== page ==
Encouraging responses through better email invitations
During the Snap Surveys networking events, participants discussed different methods of encouraging better responses through effective email invitations. Ideas included keeping emails short and sweet, assuring respondents of a professional service, and using inventive incentives.
Keep it short
There was consensus that email invitations needed to be pithy and to the point, and to make it easy for readers to decide whether the survey was relevant to them and why they should respond.
If you can promise that the survey will only take a short time, that’s a huge plus. Fifteen minutes is reckoned to be around the maximum you should aim for, but if the survey will only take five minutes, that’s a great selling point for potential respondents.
It is reassuring for participants to see that a survey looks professional. You can give your Snap Survey a professional look by customising it using your logo and brand colours.
“Many companies use Snap Surveys research services to carry out surveys on their behalf,” said Ralph Sutcliffe, Business Development Manager at Snap Surveys. “If you make this explicit in the email invitation, it demonstrates that the survey is being carried out independently. You can also encourage people to reply by saying that their responses will be confidential.”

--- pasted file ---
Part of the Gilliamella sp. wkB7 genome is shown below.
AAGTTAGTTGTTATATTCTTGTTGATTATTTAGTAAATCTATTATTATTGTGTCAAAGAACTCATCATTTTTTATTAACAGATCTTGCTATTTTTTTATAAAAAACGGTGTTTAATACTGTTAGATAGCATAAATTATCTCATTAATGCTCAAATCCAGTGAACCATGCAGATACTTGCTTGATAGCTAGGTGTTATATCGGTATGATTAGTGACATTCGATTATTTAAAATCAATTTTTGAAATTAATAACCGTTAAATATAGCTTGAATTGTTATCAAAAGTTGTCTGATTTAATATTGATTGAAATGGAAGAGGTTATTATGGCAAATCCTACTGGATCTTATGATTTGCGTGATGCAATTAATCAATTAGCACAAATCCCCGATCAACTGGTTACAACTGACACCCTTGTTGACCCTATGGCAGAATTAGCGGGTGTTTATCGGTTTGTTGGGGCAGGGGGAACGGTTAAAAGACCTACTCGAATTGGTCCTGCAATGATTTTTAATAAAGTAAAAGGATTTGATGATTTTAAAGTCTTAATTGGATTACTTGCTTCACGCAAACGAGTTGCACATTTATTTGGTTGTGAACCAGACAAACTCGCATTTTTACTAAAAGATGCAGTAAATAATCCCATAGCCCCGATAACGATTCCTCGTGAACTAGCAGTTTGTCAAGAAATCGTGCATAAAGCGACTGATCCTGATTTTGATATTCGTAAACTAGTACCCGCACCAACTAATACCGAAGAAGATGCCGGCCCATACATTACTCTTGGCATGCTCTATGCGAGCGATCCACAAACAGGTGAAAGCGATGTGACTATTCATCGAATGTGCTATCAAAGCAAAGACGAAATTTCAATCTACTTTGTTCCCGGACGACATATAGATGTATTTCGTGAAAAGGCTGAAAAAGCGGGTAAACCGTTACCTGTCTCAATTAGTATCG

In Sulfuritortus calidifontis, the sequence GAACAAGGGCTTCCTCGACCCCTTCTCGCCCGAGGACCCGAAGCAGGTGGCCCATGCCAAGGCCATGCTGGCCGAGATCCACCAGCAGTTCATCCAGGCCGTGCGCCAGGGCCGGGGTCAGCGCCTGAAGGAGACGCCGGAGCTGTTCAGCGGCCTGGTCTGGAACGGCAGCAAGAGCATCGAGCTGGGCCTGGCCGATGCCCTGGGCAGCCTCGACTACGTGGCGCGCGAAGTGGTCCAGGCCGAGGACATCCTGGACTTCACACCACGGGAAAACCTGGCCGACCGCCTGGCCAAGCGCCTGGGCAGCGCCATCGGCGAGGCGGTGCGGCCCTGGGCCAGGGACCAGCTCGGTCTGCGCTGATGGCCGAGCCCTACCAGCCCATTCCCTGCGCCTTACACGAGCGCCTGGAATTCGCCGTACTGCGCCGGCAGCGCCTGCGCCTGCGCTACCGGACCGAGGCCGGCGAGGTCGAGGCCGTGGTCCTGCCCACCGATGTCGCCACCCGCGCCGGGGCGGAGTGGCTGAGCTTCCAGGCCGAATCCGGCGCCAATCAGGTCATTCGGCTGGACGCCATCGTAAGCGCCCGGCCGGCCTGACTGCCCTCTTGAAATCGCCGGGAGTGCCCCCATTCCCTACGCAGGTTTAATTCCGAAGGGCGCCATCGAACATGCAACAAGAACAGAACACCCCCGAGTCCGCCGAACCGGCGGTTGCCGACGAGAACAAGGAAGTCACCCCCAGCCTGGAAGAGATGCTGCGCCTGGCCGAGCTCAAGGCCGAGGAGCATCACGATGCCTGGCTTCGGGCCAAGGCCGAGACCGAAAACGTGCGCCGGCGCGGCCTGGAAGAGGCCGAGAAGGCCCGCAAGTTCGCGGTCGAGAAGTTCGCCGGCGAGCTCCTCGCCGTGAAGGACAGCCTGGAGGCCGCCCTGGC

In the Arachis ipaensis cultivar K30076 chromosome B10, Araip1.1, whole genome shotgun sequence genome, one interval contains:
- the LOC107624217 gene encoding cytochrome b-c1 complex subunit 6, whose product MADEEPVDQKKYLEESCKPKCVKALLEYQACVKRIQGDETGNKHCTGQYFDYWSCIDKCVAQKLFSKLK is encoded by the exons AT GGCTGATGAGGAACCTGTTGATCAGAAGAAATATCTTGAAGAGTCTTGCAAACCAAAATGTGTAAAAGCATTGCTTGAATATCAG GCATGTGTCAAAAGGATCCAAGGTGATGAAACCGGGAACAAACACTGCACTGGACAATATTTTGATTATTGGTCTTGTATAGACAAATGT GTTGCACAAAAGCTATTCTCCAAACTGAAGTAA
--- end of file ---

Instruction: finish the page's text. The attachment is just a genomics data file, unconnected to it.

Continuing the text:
Make it personal
Everyone agreed that a personalised email invitation was much more likely to elicit a response than a generic ‘Dear Sir / Madam’ email. Taking that idea a step further, people were often encouraged to reply if they felt personally involved in the subject of a survey. Asked exactly what might prompt them to participate, networkers at the Snap Survey events gave the following reasons:
- “If I feel that my view counts.”
- “If the topic is interesting and I want to comment.”
- “If the survey is relevant to my job or interests.”
- “If the results of the survey might improve a product or service I use, or conditions at my workplace.”
- “If I will receive a copy of the report and can learn something from it.”
The carrot or the stick?
If you’re running a survey on behalf of an organisation, employees may well be obliged to respond in order to qualify for perks or to achieve the right marks for appraisals. However, if you’re using the carrot rather than the stick approach, there are hundreds of different ways of encouraging responses. Here are some of the ideas that people shared at the Snap Surveys seminars.
Prizes that work as incentives
Some people are lucky enough to be able to offer Wiis or ipods as prizes. Others have joined forces with local organisations to offer weekend breaks or prizes from local shops. But prizes don’t have to be high value. A university had a great deal of success when it offered one in five respondents a prize of a free coffee from the canteen.
Other participants offered donations to charity on behalf of every respondent, which created a feel-good factor and proved a great incentive.